It was a foul idea to begin with and Mayor Bloomberg deserves congratulations for recognizing it -- finally!
City Hall's decision to sell back the luxury boxes to the Yankees and Mets was wise. The administration, it was recently revealed, got the boxes in negotiations with the two home teams back in 2006.
An avalanche of criticism descended on City Hall. And the mayor, who hopes to get reelected this year, decided to sell the luxury boxes back to the teams. Such boxes have been selling for $600,000 to $800.000 a year at Yankee Stadium. So a considerable amount of money will now go back to the city treasury.
The fact that the administration negotiated this deal in the first place is still disturbing. It confirms the feeling that to some people in power, there are two New Yorks. In one, a humble family pays a couple of hundred bucks to go to the ballpark on a summer Sunday and have hot dogs and sodas. In the other, the big shots occupy luxury boxes and get freebies to the ball games.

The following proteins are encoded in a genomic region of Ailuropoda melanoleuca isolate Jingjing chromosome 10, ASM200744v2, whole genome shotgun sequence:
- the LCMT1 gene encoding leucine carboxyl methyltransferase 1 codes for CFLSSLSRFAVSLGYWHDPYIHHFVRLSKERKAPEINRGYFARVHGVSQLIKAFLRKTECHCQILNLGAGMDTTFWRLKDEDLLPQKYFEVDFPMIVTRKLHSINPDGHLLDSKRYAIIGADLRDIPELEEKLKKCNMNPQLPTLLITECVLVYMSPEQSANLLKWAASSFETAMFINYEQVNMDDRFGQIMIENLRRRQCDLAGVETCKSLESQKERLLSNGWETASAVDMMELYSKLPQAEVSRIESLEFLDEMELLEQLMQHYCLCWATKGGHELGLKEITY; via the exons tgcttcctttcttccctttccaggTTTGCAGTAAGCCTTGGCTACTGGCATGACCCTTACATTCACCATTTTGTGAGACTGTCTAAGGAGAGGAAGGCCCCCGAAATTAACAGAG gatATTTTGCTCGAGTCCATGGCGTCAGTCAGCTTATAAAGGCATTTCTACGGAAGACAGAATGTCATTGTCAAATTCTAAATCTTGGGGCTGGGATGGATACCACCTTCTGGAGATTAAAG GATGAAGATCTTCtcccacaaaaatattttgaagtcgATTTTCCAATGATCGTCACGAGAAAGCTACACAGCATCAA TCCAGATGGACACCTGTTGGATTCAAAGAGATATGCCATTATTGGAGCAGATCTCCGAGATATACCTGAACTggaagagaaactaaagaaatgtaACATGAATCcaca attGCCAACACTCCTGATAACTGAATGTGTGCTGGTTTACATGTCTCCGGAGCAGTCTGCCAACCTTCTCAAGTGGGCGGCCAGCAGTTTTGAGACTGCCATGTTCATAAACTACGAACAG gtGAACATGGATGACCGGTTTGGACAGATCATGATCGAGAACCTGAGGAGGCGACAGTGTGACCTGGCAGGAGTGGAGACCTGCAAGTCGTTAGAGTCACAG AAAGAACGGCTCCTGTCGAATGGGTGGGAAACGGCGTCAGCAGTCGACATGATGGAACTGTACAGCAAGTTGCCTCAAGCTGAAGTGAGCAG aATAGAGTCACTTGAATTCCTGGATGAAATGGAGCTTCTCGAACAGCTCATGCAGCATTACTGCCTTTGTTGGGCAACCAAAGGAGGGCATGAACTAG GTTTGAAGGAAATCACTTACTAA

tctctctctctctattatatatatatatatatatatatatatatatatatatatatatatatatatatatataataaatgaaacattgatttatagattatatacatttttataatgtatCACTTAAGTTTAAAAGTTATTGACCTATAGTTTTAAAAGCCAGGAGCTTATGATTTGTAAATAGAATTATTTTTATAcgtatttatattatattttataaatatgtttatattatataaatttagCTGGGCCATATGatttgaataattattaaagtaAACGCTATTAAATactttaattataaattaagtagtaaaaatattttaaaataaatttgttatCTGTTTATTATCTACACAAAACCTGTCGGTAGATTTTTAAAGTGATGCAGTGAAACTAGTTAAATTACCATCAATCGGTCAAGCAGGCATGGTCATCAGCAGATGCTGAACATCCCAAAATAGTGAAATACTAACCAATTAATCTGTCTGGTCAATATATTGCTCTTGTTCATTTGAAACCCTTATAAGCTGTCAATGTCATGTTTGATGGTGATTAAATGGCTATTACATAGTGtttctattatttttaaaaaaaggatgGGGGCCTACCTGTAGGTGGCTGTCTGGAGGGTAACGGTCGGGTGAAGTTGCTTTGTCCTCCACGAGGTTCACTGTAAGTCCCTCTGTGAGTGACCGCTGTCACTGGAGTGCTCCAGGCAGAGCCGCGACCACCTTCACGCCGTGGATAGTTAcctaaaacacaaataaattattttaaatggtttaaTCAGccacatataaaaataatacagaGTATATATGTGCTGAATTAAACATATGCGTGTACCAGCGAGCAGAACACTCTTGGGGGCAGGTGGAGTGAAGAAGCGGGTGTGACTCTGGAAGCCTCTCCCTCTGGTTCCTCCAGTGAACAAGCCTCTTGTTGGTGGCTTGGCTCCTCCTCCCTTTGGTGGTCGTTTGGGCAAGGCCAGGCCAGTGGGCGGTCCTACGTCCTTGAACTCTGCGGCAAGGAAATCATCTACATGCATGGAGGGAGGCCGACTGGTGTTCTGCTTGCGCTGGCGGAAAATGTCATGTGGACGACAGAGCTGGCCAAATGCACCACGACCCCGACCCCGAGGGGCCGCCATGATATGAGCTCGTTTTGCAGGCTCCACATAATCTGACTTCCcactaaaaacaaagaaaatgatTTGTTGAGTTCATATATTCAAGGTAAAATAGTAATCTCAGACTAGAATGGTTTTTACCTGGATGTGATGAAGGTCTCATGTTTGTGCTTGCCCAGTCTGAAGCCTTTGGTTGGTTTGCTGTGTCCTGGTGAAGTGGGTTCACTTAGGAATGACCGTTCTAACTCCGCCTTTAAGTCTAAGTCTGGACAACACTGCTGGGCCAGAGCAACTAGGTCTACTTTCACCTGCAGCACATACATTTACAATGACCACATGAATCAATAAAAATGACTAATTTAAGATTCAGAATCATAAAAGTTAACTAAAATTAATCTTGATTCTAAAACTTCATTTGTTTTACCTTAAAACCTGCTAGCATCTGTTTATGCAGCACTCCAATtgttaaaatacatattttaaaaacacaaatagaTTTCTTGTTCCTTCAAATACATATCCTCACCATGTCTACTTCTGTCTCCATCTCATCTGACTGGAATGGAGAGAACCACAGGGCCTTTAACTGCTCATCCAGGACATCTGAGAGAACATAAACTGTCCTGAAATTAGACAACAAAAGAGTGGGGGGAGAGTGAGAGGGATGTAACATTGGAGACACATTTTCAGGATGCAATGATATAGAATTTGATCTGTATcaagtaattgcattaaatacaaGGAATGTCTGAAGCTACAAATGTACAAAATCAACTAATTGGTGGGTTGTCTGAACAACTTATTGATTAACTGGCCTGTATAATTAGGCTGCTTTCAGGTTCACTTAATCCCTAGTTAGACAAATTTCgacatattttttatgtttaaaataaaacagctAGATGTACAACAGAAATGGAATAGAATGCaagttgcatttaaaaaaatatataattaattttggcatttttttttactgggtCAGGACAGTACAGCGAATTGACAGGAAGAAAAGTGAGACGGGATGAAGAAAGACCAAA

Elitism is not what New York should be about, Mr. Mayor, and we're glad you got the message. Congressman Anthony Weiner, of Queens and Brooklyn, who intends to run for mayor this year, had demanded that the city sell the boxes.
Assemblyman Richard Brodsky of Westchester has denounced another aspect of the city's negotiations with the teams. The city's Industrial Development Agency is about to approve an issue of tax-free bonds for the teams to complete their projects.
''This is just an embarrassment,” Brodsky told the New York Post. The city is broke. We can't fund the MTA. We can't fund schools and we're giving them $400 million. And, by the way, we're giving up the free luxury suites. This comes under the heading of 'give me a break.' ''
Pardon the metaphor, but the luxury box idea was a steal from the beginning -- and the mayor, acting as umpire, has finally called it right.